And if games aren't a worthwhile past-time, then why should any other medium be considered as such? After all, it's arguable that games actually encourage more creativity simply by the notion that the person experiencing the finished product is continually asked to provide input, even if it's as simple as pressing the jump button at the right time.

And as for my friend, he likes to push my buttons a lot, especially when it comes to games. We had an argument over the value of Guitar Hero and whether it encourage more players to learn music that lasted for days. I'll give you three guesses to figure out which side I was on. Wink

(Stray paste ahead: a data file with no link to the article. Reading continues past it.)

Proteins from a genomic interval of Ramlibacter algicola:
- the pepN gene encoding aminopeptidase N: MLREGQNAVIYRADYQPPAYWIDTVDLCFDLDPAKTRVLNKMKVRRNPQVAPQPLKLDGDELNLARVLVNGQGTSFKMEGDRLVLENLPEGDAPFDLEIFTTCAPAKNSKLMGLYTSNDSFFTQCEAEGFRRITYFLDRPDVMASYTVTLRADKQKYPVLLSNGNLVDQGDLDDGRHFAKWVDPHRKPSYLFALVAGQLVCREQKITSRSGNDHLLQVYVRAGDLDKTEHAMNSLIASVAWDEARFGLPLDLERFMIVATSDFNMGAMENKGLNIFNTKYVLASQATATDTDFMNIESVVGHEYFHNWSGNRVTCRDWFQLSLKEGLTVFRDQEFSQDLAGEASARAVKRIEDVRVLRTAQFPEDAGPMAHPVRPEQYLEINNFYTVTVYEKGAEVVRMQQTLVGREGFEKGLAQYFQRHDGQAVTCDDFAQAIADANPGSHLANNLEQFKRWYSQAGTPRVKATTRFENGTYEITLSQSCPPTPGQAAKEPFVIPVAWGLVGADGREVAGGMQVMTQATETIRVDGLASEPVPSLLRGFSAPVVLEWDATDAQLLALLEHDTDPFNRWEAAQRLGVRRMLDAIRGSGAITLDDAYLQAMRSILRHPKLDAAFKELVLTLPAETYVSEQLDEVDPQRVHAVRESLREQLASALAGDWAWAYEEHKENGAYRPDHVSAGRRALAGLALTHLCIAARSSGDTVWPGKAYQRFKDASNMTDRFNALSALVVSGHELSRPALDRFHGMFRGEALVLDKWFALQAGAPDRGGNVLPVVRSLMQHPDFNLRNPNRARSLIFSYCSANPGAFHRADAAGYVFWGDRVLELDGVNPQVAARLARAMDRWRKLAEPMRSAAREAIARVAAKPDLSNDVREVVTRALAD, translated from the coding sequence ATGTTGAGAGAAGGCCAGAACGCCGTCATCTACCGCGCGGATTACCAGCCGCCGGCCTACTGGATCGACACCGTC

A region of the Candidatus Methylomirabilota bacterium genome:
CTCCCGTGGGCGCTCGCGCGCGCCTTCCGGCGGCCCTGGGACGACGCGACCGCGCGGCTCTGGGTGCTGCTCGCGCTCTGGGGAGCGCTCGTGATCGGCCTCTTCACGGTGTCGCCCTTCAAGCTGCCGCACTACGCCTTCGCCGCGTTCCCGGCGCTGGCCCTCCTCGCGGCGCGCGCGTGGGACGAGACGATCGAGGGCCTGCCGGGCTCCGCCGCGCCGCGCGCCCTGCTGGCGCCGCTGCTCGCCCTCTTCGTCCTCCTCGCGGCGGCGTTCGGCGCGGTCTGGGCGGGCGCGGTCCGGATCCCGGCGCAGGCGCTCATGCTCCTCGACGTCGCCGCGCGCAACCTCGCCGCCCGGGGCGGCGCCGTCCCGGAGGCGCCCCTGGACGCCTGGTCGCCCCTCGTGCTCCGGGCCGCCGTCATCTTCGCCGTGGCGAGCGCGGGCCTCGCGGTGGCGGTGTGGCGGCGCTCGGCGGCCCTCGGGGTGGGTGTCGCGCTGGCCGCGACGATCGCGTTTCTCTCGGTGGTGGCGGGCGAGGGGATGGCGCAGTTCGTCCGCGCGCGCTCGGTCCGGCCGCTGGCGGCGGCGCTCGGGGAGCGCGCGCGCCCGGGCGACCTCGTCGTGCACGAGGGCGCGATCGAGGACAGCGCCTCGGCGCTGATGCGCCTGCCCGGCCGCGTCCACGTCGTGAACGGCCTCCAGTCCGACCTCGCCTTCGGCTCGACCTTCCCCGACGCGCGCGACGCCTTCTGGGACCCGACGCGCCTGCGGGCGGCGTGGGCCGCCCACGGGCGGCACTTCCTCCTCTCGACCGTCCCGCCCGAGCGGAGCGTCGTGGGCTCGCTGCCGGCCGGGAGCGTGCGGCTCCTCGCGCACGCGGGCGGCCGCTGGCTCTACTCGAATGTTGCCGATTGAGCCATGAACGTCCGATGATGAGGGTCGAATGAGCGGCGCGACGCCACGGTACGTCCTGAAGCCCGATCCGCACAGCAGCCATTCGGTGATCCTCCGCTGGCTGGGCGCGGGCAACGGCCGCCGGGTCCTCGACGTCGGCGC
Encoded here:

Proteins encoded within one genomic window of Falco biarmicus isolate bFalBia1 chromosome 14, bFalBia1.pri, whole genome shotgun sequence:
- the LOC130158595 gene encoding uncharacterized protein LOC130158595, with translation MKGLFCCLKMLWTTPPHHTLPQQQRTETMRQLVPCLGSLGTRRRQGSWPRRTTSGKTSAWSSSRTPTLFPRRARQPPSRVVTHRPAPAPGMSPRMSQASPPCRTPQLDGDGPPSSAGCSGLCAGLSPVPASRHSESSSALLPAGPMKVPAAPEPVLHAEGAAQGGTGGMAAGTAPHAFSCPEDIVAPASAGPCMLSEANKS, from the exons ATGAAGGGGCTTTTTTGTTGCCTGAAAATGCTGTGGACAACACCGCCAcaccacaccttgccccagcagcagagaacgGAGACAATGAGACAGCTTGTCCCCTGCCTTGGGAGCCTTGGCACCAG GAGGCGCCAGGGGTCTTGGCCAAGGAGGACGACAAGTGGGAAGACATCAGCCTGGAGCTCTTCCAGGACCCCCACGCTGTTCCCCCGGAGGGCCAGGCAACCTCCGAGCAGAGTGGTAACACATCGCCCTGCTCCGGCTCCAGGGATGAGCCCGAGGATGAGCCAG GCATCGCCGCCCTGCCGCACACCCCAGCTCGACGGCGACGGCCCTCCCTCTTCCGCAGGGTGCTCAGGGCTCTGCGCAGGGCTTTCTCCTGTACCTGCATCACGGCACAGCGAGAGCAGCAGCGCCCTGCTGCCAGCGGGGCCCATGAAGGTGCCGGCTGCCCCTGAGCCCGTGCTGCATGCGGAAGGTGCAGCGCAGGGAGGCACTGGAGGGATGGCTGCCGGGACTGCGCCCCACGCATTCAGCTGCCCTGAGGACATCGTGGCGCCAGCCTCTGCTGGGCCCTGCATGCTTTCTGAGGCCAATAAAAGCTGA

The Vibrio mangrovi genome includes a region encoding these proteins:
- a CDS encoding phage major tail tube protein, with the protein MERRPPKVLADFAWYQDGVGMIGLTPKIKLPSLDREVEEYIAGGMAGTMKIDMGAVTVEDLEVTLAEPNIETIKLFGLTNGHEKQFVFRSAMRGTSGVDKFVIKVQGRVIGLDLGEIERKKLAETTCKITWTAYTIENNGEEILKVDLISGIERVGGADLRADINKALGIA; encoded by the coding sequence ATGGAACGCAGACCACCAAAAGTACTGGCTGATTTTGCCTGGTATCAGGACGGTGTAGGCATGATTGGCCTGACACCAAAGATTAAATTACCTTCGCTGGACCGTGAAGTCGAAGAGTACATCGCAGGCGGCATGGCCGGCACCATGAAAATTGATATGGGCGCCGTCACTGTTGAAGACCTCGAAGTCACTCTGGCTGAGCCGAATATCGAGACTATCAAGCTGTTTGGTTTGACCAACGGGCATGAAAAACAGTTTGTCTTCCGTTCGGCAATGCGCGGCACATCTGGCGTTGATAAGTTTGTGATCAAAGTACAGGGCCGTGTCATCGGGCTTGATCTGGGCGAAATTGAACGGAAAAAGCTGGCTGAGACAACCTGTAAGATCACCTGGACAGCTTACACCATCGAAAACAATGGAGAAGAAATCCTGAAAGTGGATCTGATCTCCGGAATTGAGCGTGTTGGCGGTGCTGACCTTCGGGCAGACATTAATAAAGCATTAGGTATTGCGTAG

On a side note, my AP English teacher held a 'Four Corners' Debate on video-game violence. Four Corners, if you've never heard of it, asks the participants to stand at one of four walls, each labeled "Agree", "Strongly Agree", "Disagree", or "Strongly Disagree". The majority of the  boys in my class were in the "Strongly Disagree" section (i.e. we stated that video-game violence did NOT cause real-life violence), while all of the girls were in either "Agree" or simply sat in the middle of the room (supposedly neutral- not totally sure if that was even allowed).